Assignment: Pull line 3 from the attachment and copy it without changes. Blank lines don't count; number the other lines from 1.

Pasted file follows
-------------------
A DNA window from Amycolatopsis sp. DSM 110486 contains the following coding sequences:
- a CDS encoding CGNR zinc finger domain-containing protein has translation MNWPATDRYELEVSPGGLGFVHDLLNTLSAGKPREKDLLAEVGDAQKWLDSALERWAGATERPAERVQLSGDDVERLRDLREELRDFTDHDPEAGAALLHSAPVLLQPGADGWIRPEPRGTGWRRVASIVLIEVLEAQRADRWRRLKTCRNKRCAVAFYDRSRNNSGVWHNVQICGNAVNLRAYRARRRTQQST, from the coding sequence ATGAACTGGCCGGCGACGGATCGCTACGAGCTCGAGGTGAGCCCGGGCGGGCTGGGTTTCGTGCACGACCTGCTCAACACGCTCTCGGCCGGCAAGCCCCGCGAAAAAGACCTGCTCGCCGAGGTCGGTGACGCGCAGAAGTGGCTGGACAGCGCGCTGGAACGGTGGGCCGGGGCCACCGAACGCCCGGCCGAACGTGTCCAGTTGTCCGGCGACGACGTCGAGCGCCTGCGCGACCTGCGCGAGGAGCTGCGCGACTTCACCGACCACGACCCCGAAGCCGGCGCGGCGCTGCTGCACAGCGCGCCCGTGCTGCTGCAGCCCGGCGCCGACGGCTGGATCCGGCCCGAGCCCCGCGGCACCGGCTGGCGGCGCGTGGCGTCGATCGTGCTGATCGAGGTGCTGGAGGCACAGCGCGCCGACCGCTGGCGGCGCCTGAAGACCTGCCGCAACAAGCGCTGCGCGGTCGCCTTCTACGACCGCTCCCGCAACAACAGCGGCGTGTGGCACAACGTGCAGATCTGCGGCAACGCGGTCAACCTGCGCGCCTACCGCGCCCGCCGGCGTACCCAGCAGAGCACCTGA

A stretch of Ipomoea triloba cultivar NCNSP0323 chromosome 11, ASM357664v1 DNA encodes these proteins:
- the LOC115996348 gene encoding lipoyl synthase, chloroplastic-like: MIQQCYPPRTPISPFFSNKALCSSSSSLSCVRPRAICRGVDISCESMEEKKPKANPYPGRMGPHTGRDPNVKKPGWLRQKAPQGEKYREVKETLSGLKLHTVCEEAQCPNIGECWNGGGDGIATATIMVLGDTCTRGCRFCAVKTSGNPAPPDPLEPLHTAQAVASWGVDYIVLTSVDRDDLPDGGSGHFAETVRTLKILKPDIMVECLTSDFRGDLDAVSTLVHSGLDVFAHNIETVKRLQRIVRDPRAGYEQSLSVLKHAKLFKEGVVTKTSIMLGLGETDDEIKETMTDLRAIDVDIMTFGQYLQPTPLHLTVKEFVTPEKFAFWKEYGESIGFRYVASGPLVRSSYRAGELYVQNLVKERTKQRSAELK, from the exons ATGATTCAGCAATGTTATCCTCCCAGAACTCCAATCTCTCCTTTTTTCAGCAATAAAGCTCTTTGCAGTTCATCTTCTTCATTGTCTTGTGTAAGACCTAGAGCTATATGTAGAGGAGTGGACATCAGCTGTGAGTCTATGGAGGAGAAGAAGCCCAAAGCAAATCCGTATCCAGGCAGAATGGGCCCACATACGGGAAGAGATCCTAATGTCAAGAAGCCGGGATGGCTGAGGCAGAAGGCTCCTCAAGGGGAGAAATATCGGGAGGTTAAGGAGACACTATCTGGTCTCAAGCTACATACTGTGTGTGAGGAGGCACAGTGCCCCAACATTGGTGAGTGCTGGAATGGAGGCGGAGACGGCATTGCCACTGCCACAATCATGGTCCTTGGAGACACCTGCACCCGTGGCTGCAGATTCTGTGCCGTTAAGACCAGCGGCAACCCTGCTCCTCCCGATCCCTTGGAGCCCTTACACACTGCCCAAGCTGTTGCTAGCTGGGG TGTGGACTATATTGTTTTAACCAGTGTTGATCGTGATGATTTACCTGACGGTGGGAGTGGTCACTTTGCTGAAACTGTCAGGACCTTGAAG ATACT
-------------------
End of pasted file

A stretch of Ipomoea triloba cultivar NCNSP0323 chromosome 11, ASM357664v1 DNA encodes these proteins: